Complex Coding

From time to time, you may encounter chemical or mathematical variables within the text that require you to use codes to indicate to the printer how they should appear in their final print form. This includes places in the text where terms are double superscripted, double subscripted, or stacked or use mathematical functions such as integrals, summation, or square roots. This section details how to construct these complex codes so that the printer can recognize and correctly "translate" the code to the proper form of the variable.

Basic Information

The "{" and "}" symbols indicate to Codecheck that complex coding is being used. There should be an arrow (↑ ↓ ↨) within the braces to indicate positioning of the variable.

The following table lists the coding structure, an example of how the exact (printed) version of the structure should appears, and the exact code that was used to generate the print version. When you are constructing your variables, all you have to do is substitute your specific variables.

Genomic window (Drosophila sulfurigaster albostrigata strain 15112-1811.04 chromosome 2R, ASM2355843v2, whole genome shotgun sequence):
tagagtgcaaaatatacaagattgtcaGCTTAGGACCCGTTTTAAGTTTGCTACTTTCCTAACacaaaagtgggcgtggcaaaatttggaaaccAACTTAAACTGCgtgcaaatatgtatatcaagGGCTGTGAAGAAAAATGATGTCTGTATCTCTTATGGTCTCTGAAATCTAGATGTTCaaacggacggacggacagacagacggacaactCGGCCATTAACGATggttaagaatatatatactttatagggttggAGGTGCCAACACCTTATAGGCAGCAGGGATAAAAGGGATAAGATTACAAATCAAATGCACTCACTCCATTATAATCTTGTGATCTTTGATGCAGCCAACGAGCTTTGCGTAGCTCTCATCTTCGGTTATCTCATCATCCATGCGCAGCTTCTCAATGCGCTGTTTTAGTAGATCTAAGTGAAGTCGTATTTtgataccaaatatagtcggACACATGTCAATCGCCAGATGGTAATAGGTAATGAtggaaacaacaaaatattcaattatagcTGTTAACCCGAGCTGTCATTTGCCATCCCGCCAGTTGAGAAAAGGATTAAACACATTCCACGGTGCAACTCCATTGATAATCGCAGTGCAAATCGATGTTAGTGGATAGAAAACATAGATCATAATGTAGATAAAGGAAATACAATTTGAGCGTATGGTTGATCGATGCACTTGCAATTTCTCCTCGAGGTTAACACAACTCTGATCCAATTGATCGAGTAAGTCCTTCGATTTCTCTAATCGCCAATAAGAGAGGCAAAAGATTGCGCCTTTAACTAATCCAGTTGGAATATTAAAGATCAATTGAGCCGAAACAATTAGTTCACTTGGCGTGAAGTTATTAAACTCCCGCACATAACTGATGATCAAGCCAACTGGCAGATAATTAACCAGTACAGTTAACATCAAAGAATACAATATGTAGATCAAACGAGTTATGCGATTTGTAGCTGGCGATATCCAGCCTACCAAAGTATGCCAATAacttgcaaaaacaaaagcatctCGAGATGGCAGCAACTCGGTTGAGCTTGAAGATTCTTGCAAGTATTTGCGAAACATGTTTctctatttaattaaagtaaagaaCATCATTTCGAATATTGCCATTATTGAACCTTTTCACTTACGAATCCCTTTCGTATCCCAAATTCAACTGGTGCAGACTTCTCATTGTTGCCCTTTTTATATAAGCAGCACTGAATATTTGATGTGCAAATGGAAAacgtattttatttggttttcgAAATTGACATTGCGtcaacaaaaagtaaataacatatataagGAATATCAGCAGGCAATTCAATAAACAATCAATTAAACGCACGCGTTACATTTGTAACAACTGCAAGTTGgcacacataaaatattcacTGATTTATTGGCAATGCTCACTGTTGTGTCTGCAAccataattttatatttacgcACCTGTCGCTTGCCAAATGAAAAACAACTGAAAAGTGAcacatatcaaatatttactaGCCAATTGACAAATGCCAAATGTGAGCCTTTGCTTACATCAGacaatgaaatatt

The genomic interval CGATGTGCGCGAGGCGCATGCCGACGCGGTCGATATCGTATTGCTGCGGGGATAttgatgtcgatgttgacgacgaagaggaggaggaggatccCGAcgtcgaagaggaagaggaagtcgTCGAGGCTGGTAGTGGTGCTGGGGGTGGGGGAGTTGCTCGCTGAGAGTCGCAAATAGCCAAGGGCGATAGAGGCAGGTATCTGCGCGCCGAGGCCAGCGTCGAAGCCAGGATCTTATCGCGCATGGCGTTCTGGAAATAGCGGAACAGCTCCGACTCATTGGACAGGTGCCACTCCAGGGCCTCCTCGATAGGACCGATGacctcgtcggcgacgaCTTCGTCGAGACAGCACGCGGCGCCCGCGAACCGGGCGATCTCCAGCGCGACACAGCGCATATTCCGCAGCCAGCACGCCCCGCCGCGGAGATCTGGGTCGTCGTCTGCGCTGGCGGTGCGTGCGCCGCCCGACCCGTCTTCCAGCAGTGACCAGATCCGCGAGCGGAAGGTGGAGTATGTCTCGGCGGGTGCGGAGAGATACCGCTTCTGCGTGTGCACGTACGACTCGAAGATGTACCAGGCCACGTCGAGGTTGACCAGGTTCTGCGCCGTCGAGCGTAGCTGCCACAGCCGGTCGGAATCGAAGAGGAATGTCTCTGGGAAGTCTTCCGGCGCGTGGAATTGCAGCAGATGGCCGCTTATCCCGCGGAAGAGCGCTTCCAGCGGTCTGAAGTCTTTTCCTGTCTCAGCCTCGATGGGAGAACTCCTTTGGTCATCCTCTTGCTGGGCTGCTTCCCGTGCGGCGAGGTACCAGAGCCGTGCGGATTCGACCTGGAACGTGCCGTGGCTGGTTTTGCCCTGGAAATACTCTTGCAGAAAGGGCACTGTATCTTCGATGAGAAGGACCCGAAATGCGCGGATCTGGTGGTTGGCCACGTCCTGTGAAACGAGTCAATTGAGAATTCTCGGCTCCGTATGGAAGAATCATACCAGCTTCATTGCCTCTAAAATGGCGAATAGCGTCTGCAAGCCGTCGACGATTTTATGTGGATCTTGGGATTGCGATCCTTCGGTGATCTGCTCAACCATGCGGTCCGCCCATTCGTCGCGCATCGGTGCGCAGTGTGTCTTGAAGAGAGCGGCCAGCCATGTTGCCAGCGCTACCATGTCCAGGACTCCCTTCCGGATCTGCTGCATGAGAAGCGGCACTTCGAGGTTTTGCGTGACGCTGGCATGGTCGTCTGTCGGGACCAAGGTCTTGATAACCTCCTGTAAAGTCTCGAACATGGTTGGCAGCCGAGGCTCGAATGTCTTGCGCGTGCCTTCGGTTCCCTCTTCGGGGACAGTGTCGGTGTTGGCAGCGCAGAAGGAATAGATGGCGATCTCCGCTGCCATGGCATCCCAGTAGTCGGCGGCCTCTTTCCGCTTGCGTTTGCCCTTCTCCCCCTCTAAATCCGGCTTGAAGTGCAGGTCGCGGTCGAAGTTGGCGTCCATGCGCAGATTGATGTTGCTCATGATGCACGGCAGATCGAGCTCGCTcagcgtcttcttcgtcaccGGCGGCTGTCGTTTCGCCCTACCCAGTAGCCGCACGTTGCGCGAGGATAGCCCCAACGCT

Complex Code Description Sample Coding
Subscripted superscript P{↓14C}
Superscripted subscript A{↑t0}
Double subscript Pa{↓O2}
Double superscript X{↑b7}
Stacked superscript-subscript K{o↨'}
Integration «integ»«/integ»dx
Integration with lower limit «integ»t«/integ»dx
Integration with upper limit «integ»y«/integ»dx
Integration with both limits «integ»ty«/integ»dx
Summation «summ»«/summ»x2
Summation with lower limit «summ»x = 2«/summ»x2
Summation with upper limit «summ»n«/summ»x2
Summation with both limits «summ»nx«/summ»x2
Square root «rt»9«/rt»
Cube root «rt3»9«/rt3»

Note that you can change an in-text equation that becomes too complex into a display equation. All that you need to do is change the equation to the letters "ZZZ" and then hand edit the former in-text equation just as you would any other display equation.

Using the Toolkit

You can use the function of Stickit at any point to help you remember the proper complex codes and how to style them.